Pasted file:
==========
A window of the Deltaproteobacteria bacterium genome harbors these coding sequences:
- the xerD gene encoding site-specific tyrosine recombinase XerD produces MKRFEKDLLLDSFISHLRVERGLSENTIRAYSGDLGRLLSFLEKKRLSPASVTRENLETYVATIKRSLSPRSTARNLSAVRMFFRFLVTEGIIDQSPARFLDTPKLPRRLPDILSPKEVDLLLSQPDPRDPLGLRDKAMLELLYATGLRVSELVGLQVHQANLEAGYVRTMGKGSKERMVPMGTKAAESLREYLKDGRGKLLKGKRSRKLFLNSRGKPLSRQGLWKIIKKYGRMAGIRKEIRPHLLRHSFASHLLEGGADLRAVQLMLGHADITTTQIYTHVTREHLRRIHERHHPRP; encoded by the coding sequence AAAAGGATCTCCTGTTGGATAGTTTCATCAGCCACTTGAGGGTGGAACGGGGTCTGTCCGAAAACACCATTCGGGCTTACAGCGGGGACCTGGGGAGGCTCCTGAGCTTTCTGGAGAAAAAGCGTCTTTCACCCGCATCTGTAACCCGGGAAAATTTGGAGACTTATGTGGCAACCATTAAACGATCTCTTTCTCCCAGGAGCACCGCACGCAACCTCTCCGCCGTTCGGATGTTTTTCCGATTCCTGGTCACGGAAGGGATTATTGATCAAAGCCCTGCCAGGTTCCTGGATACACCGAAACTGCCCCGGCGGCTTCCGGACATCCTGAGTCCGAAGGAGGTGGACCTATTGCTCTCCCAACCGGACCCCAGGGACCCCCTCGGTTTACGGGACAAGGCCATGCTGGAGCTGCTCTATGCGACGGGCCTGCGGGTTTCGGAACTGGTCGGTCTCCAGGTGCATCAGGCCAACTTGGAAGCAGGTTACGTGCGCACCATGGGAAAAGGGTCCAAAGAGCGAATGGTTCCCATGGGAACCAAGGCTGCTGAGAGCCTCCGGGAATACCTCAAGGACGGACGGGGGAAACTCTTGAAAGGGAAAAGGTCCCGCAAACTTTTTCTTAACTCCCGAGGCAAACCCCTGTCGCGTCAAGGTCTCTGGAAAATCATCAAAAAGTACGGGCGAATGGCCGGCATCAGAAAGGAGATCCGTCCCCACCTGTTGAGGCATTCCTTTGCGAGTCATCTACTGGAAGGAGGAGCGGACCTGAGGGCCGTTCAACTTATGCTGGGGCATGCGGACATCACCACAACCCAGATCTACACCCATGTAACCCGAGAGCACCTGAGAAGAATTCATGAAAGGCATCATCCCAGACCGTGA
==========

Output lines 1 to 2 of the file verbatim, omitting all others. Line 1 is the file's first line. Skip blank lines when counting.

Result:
A window of the Deltaproteobacteria bacterium genome harbors these coding sequences:
- the xerD gene encoding site-specific tyrosine recombinase XerD produces MKRFEKDLLLDSFISHLRVERGLSENTIRAYSGDLGRLLSFLEKKRLSPASVTRENLETYVATIKRSLSPRSTARNLSAVRMFFRFLVTEGIIDQSPARFLDTPKLPRRLPDILSPKEVDLLLSQPDPRDPLGLRDKAMLELLYATGLRVSELVGLQVHQANLEAGYVRTMGKGSKERMVPMGTKAAESLREYLKDGRGKLLKGKRSRKLFLNSRGKPLSRQGLWKIIKKYGRMAGIRKEIRPHLLRHSFASHLLEGGADLRAVQLMLGHADITTTQIYTHVTREHLRRIHERHHPRP; encoded by the coding sequence AAAAGGATCTCCTGTTGGATAGTTTCATCAGCCACTTGAGGGTGGAACGGGGTCTGTCCGAAAACACCATTCGGGCTTACAGCGGGGACCTGGGGAGGCTCCTGAGCTTTCTGGAGAAAAAGCGTCTTTCACCCGCATCTGTAACCCGGGAAAATTTGGAGACTTATGTGGCAACCATTAAACGATCTCTTTCTCCCAGGAGCACCGCACGCAACCTCTCCGCCGTTCGGATGTTTTTCCGATTCCTGGTCACGGAAGGGATTATTGATCAAAGCCCTGCCAGGTTCCTGGATACACCGAAACTGCCCCGGCGGCTTCCGGACATCCTGAGTCCGAAGGAGGTGGACCTATTGCTCTCCCAACCGGACCCCAGGGACCCCCTCGGTTTACGGGACAAGGCCATGCTGGAGCTGCTCTATGCGACGGGCCTGCGGGTTTCGGAACTGGTCGGTCTCCAGGTGCATCAGGCCAACTTGGAAGCAGGTTACGTGCGCACCATGGGAAAAGGGTCCAAAGAGCGAATGGTTCCCATGGGAACCAAGGCTGCTGAGAGCCTCCGGGAATACCTCAAGGACGGACGGGGGAAACTCTTGAAAGGGAAAAGGTCCCGCAAACTTTTTCTTAACTCCCGAGGCAAACCCCTGTCGCGTCAAGGTCTCTGGAAAATCATCAAAAAGTACGGGCGAATGGCCGGCATCAGAAAGGAGATCCGTCCCCACCTGTTGAGGCATTCCTTTGCGAGTCATCTACTGGAAGGAGGAGCGGACCTGAGGGCCGTTCAACTTATGCTGGGGCATGCGGACATCACCACAACCCAGATCTACACCCATGTAACCCGAGAGCACCTGAGAAGAATTCATGAAAGGCATCATCCCAGACCGTGA